Robocalls Swamp Hospitals As The Trump FCC Pretends To Fix The Problem

Found on Techdirt on Monday, 24 June 2019
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Despite endless government initiatives and countless promises from the telecom sector, our national robocall hell continues. Robocalls from telemarketers continue to be the subject the FCC receives the most complaints about (200,000 complaints annually, making up 60% of all FCC complaints), and recent data from the Robocall Index indicates that the problem is only getting worse.

The problem will only get worse until somebody in government grows a spine and mandates that all carriers must implement anti-spoofing tech and provide completely free robocall-blocking tools to consumers by default, giving consumers full control over who can call them and when.

Spam works via more than one medium it seems. If it didn't, it would not exist.

Slack: Why is this loss-making tech firm worth $20bn?

Found on BBC News on Sunday, 23 June 2019
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That values the Silicon Valley-based business at $20bn, not bad for a messaging app that was only publicly released in 2014 and has never turned a profit.

The biggest corporate customers pay at least $100,000 (£78,570) a year for the service. But Slack has never made a profit. Although revenue rose 80% to $400m in 2018, losses were $144m.

Slack may not be an email killer. It may, however, offer an answer to the stress of email overload.

It's not. It's just another tool for another niche; and there are competitors like Mattermost which you can self-host to keep the data of your company in your company. It has absolutely no potential at all to even remotely replace email, because you need an account with the repicient's channel. So instead of using a single emailaccount to contact others, you'd have to manage dozens, or even hundreds of accounts.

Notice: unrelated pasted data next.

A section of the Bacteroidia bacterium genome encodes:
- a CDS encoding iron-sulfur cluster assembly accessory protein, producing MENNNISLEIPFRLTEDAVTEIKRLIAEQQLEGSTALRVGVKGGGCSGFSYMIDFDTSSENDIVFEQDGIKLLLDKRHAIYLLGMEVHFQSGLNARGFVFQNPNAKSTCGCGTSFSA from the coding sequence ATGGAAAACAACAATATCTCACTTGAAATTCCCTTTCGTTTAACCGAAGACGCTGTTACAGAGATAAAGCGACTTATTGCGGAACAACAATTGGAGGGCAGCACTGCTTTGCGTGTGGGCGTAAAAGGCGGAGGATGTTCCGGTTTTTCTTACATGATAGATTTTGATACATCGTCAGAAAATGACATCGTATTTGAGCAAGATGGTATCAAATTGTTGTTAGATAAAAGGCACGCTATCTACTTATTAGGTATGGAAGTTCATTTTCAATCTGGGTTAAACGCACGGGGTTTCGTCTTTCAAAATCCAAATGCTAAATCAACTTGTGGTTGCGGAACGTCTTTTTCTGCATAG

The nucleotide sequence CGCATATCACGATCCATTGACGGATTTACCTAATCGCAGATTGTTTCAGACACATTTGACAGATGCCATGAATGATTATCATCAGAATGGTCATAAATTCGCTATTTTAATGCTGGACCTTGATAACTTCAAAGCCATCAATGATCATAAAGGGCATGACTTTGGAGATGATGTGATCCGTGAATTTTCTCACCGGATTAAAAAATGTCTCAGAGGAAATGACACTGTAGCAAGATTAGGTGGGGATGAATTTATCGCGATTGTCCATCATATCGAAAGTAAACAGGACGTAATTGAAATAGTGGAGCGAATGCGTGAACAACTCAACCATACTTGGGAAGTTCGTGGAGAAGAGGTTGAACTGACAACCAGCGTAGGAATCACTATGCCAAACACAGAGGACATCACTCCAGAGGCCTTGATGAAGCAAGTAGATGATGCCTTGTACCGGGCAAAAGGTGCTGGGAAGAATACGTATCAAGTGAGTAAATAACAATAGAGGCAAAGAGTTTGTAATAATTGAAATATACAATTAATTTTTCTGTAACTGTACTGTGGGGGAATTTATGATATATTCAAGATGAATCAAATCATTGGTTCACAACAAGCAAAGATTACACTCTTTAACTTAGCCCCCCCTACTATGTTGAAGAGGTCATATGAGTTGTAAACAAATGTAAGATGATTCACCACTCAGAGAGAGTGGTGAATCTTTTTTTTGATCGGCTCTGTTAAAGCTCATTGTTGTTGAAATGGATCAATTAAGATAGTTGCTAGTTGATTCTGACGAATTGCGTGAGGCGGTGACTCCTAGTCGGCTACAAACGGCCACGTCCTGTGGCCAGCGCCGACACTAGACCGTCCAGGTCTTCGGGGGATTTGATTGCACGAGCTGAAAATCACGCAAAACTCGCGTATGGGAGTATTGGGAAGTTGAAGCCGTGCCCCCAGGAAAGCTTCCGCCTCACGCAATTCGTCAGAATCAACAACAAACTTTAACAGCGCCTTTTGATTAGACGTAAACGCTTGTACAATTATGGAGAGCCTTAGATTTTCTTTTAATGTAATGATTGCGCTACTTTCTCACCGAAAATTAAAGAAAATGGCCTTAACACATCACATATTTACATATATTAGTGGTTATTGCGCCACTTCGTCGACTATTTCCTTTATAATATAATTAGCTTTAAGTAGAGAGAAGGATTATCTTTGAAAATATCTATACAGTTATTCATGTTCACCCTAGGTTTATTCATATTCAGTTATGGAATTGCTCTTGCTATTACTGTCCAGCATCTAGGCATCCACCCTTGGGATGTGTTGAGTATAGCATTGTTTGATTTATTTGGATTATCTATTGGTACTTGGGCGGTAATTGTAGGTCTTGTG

Gmail confidential mode is not secure or private

Found on ProtonMail on Saturday, 22 June 2019
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Even though Google launched confidential mode over a year ago, people are still confused about what it does. Is it actually secure or private? Is it encrypted? When you turn it on, does it prevent Google from reading your messages? The answer to these questions is ‘no.’

Without end-to-end encryption, Gmail’s confidential mode is little more than a marketing trick designed to pacify users concerned about privacy.

Google sure has no interest to make conversations really private; after all, they profit from having full access to all the data.

Facebook content moderators break NDAs to expose shocking working conditions

Found on CNBC on Friday, 21 June 2019
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Workers reported a dirty office environment where they often find pubic hair and bodily waste around their desks.

One worker kept a trash can by her desk to throw up while she was sick since she had already used all her allotted bathroom breaks.

“There will inevitably be employee challenges or dissatisfaction that call our commitment to this work and our partners’ employees into question. When the circumstances warrant action on the part of management, we make sure it happens.”

FB does not really have interest in better working conditions. They already abuse all their users, so why not employees too?

Site-Blocking In Australia Expanded Again To Include 105 More Sites, Including A Search Engine

Found on Techdirt on Thursday, 20 June 2019